A film crew goes to a tropical island for an exotic location shoot and discovers a colossal ape who takes a shine to their female blonde star. He is then captured and brought back to New York City for public exhibition.
Jonathan Harker begets the ire of Count Dracula after he accepts a job at the vampire's castle under false pretenses, forcing his colleague Dr. Van Helsing to destroy the predatory villain when he targets Harker's loved ones.
After a harrowing ride through the Carpathian mountains in eastern Europe, Renfield enters castle Dracula to finalize the transferral of Carfax Abbey in London to Count Dracula, who is in actuality a vampire. Renfield is drugged by the eerily hypnotic count, and turned into one of his thralls, protecting him during his sea voyage to London. After sucking the blood and turning the young Lucy Weston into a vampire, Dracula turns his attention to her friend Mina Seward, daughter of Dr. Seward who then calls in a specialist, Dr. Van Helsing, to diagnose the sudden deterioration of Mina's health. Van Helsing, realizing that Dracula is indeed a vampire, tries to prepare Mina's fiance, John Harker, and Dr. Seward for what is to come and the measures that will have to be taken to prevent Mina from becoming one of the undead.Written by
Doug Sederberg <firstname.lastname@example.org>
The Human Vampire! He Comes From His Grave at Night...Drinks Living Blood...Bestows Crimson Kisses no Woman Can Resist! (Print Ad- Philadelphia Inquirer, ((Philadelphia, Penna.)) 8 March 1931) See more »
When Dracula arrives at the theater, the music heard coming from the orchestra is the beginning of Schubert's "Unfinished Symphony." When he enters the seating area, the music heard is the ending of Richard Wagner's Overture to the opera "Die Meistersinger." Later in the scene, the music from the Unfinished Symphony is heard again. See more »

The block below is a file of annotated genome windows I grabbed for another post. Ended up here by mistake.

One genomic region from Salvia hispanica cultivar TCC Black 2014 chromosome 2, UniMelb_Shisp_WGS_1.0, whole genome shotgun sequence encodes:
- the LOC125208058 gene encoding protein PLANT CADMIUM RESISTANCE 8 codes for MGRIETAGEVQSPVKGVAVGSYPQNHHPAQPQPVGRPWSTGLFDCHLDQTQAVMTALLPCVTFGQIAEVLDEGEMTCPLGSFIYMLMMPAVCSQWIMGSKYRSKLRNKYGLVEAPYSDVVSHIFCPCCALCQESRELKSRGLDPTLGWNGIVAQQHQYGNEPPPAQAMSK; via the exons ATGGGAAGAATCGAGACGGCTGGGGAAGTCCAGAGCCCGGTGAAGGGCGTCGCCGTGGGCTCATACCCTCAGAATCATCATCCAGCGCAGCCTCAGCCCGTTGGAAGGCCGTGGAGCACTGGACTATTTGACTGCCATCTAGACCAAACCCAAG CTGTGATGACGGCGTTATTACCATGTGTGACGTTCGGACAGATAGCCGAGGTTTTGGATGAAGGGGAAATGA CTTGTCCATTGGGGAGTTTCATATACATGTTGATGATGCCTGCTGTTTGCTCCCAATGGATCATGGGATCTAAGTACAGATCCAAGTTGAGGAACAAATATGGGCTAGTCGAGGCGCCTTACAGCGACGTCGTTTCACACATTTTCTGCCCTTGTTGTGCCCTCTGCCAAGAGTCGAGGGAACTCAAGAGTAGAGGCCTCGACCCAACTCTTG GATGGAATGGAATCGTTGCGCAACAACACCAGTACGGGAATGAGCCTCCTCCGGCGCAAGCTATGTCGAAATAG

Young Girl Passenger:
[reading from a Transylvanian tourist brochure]
"Among the rugged peaks that crown down upon the Borgo Pass are found crumbling castles of a bygone age."
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The original title card has producer Carl Laemmle, Jr. identified as Presient (sic). See more »
Originally released with a tongue-in-cheek epilogue in which Edward Van Sloan addresses the audience about what they have just seen. Although dropped from later prints, and not restored for the 2004 DVD release, a short clip is included at the conclusion of the documentary The Road to Dracula. See more »
The 1931 `Dracula' casts an imposing shadow over the horror genre. It is, after all, the movie that launched the classic Universal horror cycle of the 1930s and 1940s. It is also a tremendous influence on the look and atmosphere of horror movies in general (and vampire movies in particular). It gave Dracula a look and a voice, and created a legend.
Okay, so we know it was influential. But how does it work as a movie? Well the first time I watched it, I was underwhelmed. The pace is slow. While Bela Lugosi's Dracula is menacing, the rest of the cast is colorless to the point of transparency. There are some good gliding camera shots here and there (thank you, Karl Freund!), but the majority of the film is locked into stationary medium and long shots. The film is tightly bound to its theatrical origins director Browning has his characters look at things out of frame and describe them rather than just showing us, which would be much more effective.
Fortunately, `Dracula' improves with repeated viewings. The glacial pace and lack of sound in many places gives the movie a nightmarish sense of menace. In fact, `Dracula' is somewhere between a nightmare and a piece of classical music everything proceeds at its own pace, gliding through the motions, gradually building suspense and momentum until the piece reaches climax. The end result is a flawed but haunting, hypnotic masterpiece, and one of the greatest vampire films ever made.
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